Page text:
Where can readers find you on the World Wide Web?

I have a WordPress blog: http://ivyhayesbooks.wordpress.com
Twitter, Facebook, and Instagram: @Ivyhayesbooks
Amazon: https://www.amazon.com/default/e/B07BR7TRJR/ref=ntt_dp_epwbk_0?redirectedFromKindleDbs=true
Goodreads: https://www.goodreads.com/author/show/17882231.Ivy_Hayes

Do you have an Excerpt you’d like to share with us?

From Shifting Hearts:

I start to drink my tea and after the first sip, I put it down. The pine was a terrible idea, it only reminds me of Gregory’s soap. There goes all hopes of the tea putting me to sleep, in fact, it did the opposite. After last night’s restless sleep, tonight should have been cake to fall asleep, but plagued by the memory of Gregory’s touch, my mind is wide awake. Sighing, I dump out the tea and sit staring at the fire for a while. I try and get comfortable, but I am not near anything to lean on. I might as well lay down, perhaps the position will help lull me into sleep. So, wrapped up in my cloak, I find myself lying down. Naturally, I am reminded of Gregory’s giant bed. Instead of waking up with my head on Gregory’s hard chest, I am resting it on the hard forest floor.

Given that I am already depressed, I don’t stop my memories from today replaying in my mind. Those short minutes of intimacy were the best minutes I have had in years. If it wasn’t for Grant knocking, I am sure we would have gone even further. Further to do something I have never done with anyone. Thank god we didn’t though, I doubt I would have had the strength to leave after losing myself to Gregory like that. Thinking of his mouth on my breasts, about his arms holding me close, I feel myself start to get wet. His instant effect on me is uncanny. A wicked thought passes my mind, pleasuring myself thinking of him might be just what I need to fall asleep.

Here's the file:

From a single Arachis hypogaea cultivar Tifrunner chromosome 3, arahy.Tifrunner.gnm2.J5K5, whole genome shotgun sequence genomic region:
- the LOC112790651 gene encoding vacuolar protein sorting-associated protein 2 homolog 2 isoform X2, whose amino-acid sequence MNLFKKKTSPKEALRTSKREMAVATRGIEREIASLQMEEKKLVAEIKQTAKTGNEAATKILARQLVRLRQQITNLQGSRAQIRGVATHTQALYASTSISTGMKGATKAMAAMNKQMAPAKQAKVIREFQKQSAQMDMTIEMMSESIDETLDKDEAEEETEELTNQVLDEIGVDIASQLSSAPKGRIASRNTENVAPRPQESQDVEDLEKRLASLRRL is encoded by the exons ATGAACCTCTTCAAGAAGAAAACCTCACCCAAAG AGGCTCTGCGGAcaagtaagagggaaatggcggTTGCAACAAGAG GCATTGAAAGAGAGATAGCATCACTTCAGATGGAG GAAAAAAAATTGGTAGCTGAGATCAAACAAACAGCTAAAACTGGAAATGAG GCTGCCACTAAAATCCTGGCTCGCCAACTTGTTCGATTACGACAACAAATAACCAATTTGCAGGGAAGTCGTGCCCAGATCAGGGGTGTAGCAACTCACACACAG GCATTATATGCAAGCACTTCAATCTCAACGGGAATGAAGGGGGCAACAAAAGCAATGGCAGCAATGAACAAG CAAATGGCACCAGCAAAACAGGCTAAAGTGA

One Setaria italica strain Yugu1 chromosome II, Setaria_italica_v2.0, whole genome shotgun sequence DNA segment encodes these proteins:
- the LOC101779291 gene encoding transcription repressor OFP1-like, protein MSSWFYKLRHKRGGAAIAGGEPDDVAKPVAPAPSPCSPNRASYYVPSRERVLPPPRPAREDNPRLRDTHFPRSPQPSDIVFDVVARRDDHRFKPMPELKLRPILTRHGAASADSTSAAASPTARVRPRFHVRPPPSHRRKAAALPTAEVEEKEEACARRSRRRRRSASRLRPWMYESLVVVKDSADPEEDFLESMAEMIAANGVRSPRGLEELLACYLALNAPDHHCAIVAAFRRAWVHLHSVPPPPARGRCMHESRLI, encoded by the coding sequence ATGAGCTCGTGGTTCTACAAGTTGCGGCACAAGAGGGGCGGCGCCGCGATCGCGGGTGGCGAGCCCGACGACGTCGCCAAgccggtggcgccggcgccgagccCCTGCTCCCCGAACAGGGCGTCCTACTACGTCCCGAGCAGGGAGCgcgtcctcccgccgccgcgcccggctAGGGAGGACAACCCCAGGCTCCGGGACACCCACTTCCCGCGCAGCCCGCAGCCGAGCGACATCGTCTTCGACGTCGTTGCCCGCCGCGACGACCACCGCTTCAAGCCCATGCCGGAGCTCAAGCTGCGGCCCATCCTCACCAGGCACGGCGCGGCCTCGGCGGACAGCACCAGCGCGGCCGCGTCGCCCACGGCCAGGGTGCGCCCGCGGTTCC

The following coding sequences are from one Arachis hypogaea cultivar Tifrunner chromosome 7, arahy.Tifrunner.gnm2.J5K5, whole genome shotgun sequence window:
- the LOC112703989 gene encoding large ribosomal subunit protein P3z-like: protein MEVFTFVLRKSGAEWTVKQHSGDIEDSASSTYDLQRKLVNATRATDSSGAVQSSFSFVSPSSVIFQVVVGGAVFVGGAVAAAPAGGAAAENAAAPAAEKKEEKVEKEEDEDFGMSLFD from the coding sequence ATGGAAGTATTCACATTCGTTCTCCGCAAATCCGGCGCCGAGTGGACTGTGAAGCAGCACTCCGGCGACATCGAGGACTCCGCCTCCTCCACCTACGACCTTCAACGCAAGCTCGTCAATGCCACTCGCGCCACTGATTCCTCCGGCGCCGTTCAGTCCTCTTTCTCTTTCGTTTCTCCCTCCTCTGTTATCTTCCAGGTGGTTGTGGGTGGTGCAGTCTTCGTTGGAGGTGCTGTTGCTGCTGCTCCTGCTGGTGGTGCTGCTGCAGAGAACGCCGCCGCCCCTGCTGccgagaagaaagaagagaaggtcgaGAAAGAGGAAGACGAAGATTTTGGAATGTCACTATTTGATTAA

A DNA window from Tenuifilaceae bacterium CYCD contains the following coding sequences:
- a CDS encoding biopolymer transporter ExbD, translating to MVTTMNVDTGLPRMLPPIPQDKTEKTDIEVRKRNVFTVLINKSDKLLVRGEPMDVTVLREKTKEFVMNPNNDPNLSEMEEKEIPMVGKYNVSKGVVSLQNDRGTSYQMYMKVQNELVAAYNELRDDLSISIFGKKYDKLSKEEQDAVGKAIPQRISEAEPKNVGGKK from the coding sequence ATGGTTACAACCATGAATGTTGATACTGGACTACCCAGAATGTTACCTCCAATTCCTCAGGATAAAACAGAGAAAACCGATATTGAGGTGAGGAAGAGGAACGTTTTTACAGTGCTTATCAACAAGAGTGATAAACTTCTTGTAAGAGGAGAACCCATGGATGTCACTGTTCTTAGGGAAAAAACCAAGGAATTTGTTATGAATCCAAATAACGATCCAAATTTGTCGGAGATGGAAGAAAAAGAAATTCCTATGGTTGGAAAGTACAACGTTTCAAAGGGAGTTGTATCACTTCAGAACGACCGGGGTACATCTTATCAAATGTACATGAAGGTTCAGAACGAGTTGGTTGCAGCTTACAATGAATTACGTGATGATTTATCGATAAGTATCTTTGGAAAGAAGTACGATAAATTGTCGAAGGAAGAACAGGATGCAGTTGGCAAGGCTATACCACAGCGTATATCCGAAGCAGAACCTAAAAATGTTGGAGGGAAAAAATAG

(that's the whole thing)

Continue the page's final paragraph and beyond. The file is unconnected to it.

Reaching one hand down to my sex, I hear a rustling in the trees. I look up and see an owl watching me. I am sure it will fly off in a second, chasing a mouse or whatever owl’s do. Not letting it deter me, I slide one finger inside myself, starting a slow massage.  

I let out a low moan, grateful there is no one around to hear me. It feels so good. Sliding my finger back out, I rub the soft nub of my clit, soon that is not enough and I plunge my finger back in my pussy. As soon as I do, the owl flies off the tree and lands right in front of me.

I immediately stop what I was doing and sat up on my elbow, “What the hell?” Before I finish that sentence, the owl disappears and Gregory’s naked, very erect form is standing right in front of me. Holy shit, he is a shifter too. That must be why he didn’t turn me in right away, he understands the weight of that secret.

“I was determined to just watch over you tonight, then find you in the morning.” He knelt on the ground to get closer to me, “But as soon as you started touching yourself, I lost all my resolve.” He leaned forward and took my mouth in his.

Advertisements

AuThursday – Brandy Woods Snow

DSC_0096Tell us a little about yourself and your background?

I have a BA in English/Writing from Clemson University. While creative writing has
always been my first love, the media has been my home for more than 17 years, during
which time I’ve built a strong platform that includes articles in Delta Sky magazine,
Greenville Business Magazine, Columbia Business Monthly, and Home Design & Décor magazine (Charlotte, Triangle). I have also worked in corporate communications,
marketing, public relations and business development for several regional and